Finally, I’ll just note that one of the most neglected and ignored biblical texts regarding music is the only directive in the NT on the topic, i.e., the brief admonition in passing in Col. 3 (with its parallel in Eph. 5) that we should “SING psalms, hymns, and spritual songs” with grateful and reverent hearts. That Pauline exhortation certainly seems to suggest that three different types of music, or at least three types of musical lyrics, should be used in worship: the singing (not reciting) of psalms as the most ancient texts, plus hymns which presumably are traditional texts familiar from customary use, and then the mysterious “spiritual songs,” which apparently refers to improvised music, created on the spot under the inspiration of the Holy Spirit (and perhaps including singing in tongues). In any case, the Col.3/Eph. 5 text sure seems to endorse or require THREE kinds of worship music, including the custom of singing the psalms, as Jews have always done.
Personally, I have a strong preference for chanted liturgy over spoken liturgy. Indeed, my esteemed (late) mentor in liturgics back at Yale Div. School, the incomparable Aidan Kavanagh (OSB), was fond of quipping (only in half jest) that men who couldn’t keep on pitch or sing decently simply shouldn’t be ordained!
Prayers for the wonderful Falls Church congregations and their rector John Yates II - they have definitely been taken out into the wilderness but the faithful sheep are looked after [Isaiah 40:11] and new pastures will be provided.
Prayers also for the continuing congregation - as long as they are there. I wonder if they still think it was worth it?
Somewhat disgracefully the Wicked Witch of the West has been in London and invited into St Paul’s Cathedral. Shame on you diocese of London and Church of England ‘leadership’.
That succinct, objective response is very helpful. Your earlier reporting for IRD has likewise been illuminating. It’s so incredibly ironic that the main worship space is now being used by a non-Anglican group that is even more conservative than the large Anglican congregation that built it and paid for it without any help from the diocese. At least the true gospel is still being proclaimed in that beautiful facility, however badly the Diocese of VA may be using it.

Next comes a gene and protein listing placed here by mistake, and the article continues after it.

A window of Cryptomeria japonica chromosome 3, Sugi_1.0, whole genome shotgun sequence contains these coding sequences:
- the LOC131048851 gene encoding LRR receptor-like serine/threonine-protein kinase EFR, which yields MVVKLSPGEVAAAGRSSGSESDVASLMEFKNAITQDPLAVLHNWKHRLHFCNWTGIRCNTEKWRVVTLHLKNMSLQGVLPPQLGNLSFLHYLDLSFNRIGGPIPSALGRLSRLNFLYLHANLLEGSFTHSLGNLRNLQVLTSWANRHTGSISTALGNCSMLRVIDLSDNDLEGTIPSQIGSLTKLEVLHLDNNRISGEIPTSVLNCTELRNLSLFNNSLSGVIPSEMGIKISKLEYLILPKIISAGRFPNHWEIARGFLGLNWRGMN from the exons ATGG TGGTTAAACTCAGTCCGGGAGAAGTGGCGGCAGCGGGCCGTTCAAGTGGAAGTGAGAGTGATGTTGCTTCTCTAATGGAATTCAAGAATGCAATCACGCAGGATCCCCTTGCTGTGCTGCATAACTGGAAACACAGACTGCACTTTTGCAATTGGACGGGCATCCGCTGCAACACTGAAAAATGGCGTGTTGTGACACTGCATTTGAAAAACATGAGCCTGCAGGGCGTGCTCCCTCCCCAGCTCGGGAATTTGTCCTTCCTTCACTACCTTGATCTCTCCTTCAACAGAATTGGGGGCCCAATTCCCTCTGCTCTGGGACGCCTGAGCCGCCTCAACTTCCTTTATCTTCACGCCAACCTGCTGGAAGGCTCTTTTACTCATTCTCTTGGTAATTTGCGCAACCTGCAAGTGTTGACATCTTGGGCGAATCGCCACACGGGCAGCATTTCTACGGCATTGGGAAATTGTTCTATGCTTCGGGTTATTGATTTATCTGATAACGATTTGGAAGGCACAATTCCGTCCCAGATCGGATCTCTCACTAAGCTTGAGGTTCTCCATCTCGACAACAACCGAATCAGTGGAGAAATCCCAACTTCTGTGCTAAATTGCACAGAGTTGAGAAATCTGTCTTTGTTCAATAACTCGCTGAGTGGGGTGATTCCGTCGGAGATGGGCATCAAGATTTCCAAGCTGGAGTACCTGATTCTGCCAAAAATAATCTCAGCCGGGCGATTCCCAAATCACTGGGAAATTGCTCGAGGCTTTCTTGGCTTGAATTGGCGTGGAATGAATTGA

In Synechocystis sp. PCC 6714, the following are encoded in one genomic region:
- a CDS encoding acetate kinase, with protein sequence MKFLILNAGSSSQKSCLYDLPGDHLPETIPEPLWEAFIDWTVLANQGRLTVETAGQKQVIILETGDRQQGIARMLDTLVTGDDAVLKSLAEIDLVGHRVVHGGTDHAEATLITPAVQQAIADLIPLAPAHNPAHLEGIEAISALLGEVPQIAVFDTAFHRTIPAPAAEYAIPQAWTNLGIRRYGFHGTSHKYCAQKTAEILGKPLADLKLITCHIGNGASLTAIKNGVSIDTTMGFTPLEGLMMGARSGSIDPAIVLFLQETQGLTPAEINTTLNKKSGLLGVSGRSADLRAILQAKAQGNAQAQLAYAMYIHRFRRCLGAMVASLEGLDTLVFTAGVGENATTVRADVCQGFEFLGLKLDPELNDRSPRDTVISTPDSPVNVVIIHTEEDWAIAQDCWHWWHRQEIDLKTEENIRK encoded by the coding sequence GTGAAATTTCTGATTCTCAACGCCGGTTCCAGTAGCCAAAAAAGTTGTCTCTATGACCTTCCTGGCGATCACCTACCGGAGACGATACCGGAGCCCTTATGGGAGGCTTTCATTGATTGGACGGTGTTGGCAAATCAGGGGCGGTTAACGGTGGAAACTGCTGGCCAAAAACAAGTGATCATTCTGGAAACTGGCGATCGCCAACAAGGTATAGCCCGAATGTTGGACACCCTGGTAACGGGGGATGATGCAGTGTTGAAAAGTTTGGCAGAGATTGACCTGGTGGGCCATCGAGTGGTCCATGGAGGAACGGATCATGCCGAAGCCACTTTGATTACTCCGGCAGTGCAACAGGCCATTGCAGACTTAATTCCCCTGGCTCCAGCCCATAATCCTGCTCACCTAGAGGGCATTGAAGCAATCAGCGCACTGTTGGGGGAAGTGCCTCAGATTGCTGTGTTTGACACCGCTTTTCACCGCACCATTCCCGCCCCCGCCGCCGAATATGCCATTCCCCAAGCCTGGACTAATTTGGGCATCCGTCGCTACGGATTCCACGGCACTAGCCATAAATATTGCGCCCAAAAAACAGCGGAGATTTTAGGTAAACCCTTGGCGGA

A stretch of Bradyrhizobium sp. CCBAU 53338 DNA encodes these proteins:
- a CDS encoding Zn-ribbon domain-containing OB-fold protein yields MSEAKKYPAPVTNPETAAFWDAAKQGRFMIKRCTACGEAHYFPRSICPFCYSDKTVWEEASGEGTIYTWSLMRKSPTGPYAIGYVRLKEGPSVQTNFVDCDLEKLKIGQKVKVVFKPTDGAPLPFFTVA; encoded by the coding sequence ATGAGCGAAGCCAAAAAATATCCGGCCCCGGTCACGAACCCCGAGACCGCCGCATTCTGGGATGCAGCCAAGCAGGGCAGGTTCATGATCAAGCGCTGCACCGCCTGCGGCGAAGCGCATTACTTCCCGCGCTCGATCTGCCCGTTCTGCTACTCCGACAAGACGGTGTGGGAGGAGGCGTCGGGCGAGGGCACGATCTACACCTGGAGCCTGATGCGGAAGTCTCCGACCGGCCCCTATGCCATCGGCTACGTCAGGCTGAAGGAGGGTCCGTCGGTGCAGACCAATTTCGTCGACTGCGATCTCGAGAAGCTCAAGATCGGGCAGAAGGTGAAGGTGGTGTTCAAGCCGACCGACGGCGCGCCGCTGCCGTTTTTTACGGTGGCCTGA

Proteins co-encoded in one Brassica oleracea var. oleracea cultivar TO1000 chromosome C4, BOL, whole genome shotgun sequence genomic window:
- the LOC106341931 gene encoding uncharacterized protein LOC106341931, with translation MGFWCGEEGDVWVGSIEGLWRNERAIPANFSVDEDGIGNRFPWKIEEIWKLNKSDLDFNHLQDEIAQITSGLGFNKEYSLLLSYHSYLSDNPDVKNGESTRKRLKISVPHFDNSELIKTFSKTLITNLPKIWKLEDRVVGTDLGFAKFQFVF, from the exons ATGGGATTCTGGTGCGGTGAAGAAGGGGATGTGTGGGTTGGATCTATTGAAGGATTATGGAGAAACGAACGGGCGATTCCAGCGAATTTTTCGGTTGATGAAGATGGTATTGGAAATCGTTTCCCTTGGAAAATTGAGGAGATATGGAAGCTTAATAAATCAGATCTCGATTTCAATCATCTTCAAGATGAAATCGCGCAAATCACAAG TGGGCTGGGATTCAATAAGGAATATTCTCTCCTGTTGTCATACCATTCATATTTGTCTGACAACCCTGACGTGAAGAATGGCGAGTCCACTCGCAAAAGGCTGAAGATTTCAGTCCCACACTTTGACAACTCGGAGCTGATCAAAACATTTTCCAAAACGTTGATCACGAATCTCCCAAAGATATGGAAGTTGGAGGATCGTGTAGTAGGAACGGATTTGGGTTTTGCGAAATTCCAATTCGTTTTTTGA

As the Curmudgeon has pointed out, this decision by the national Supreme Court is “heartbreaking” i more ways than one. First, the delay over the last several weeks had appeared to indicate that at least some of the nine justices wanted to review the controversial case, but it seems that there weren’t the necessary four of the nine.
Second, as Counselor Haley also points out, now The Falls Church (TFC) has to surrender the $3 million or so that had been placed in escrot until all appeals were exhausted. That is a devastating blow to the congregation, and a particularly unjust feature of the lower court ruling.
Finally, as Haley also stresses, it’s especially sad that the Supremes failed to take the chance to clarify the tangled and badly flawed record of recent rulings by state courts over these scandalous and totally unjust seizures of local church property by denominations like TEC and the PCUSA. Haley is absolutely right that SCOTUS is long overdue to correct the problems that it created 35 years ago when it last handled such a dispute over religious property rights. Now we have to wait even longer for justice to be done. And it will be too late for TFC when that day finally comes.
But then, we’ve also been waiting even longer for SCOTUS to overturn its colossal, monstrous mistake in the infamous Roe vs. Wade decision of 1973. At least in this tragic case, it’s only millions of dollars that have been wrongly lost, not millions of young (or potential) lives.
A sad day not just for orthodox Anglicans, in VA and elsewhere. It’s a heartbreaking day for lovers of justice and religious freedom throughout the country.
Interesting - Resolutions R-1 and R-2 are definitely worth a read.